Created by physicians who sought to ensure that the well-being of all humans was ensured, the law was a rambling legislature claiming that no person could be attacked, even if there was no intent to kill or death did not result.  Unborn children were added to that list, developing a severe set of restrictions on abortion and the unlicensed practice of common village midwives and herbalists. This was the first in a long line of tight regulations on women’s liberty to reinstate their period.

Pilgrims Brought More Than Smallpox to America

While women had freedom of choice after migration to the United States seeking religious emancipation, that quickly changed, and suddenly women faced the same management laws they did back in England. A long and quiet fight ensued, all boiling to a point in Roe v Wade.  

To know the irony and true duality of Roe, Jane Roe, the plaintiff in the landmark case, has to be understood to the best of an outsider’s limited capacity.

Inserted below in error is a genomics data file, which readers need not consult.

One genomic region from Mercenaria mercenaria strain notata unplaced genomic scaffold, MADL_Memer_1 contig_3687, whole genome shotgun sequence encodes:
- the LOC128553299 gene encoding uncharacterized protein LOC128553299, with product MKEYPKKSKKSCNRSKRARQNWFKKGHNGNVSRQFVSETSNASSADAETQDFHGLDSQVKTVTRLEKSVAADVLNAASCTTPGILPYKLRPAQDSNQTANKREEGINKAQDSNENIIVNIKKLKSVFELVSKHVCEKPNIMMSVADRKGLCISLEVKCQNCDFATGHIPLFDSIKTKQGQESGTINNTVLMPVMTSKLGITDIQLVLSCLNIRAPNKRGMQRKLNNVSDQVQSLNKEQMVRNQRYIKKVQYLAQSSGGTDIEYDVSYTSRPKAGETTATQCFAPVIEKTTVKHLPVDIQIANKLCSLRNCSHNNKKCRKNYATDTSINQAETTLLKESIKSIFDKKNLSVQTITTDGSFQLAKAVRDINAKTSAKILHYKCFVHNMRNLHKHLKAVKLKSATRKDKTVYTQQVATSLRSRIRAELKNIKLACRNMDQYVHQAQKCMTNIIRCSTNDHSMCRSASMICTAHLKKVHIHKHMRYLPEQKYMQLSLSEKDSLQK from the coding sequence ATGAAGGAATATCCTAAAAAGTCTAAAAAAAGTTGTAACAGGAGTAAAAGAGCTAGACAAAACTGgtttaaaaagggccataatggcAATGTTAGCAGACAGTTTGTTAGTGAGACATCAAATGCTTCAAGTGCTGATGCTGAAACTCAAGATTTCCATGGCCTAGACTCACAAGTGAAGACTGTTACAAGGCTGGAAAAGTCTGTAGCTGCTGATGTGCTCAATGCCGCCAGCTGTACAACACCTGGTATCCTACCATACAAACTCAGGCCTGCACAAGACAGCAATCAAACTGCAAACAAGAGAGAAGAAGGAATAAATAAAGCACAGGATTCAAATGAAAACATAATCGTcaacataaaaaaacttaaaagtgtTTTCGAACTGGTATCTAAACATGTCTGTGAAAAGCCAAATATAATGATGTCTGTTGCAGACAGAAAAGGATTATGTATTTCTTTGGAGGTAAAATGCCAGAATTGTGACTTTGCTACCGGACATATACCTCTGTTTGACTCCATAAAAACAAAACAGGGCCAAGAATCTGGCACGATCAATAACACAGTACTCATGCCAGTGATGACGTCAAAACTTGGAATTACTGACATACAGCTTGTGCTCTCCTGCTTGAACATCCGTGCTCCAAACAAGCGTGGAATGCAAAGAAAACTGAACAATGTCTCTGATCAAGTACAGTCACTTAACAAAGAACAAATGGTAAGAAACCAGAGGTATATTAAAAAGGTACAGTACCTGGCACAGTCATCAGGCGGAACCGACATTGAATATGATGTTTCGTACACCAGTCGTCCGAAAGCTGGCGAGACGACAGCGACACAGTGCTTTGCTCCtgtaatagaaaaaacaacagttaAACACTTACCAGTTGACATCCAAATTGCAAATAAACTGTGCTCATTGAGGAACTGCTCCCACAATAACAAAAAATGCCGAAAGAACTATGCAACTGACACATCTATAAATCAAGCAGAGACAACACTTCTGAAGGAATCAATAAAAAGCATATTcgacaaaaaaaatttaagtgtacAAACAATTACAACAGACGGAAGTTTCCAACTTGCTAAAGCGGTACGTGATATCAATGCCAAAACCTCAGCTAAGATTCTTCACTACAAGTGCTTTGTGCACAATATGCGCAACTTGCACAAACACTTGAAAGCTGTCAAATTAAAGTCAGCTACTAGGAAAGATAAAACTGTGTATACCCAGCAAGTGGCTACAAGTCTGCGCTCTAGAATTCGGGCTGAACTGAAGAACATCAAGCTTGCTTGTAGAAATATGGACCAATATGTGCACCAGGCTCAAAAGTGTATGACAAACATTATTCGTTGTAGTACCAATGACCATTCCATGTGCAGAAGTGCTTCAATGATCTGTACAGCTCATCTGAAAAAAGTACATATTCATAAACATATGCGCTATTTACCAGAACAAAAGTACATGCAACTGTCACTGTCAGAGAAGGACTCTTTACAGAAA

Jane Roe was an alias for Norma McCorvey.  As is detailed in CTHSToday.org’s reporter Zoe Vescera’s story about the modern relevance of McCorvey’s long road to the Supreme Court, McCorvey had fallen pregnant for a third time and was emotionally and financially not prepared to raise a baby, considering she had signed her first child over to her mother and then given her second kid up for adoption.  She attempted to get an abortion but was blocked by Texas’s statute stating that abortion could only be obtained in instances of rape, incest, or legitimate health concerns for the woman. She took her case all the way to the United States Supreme Court with the help of her lawyers, Sarah Weddington, Gloria Allred, and Linda Coffee, and won her plea in front of esteemed justices, gaining privacy rights for women nationwide.  Forty-eight states had to make changes to their state abortion laws as a result of the ruling in Roe.  

Before All That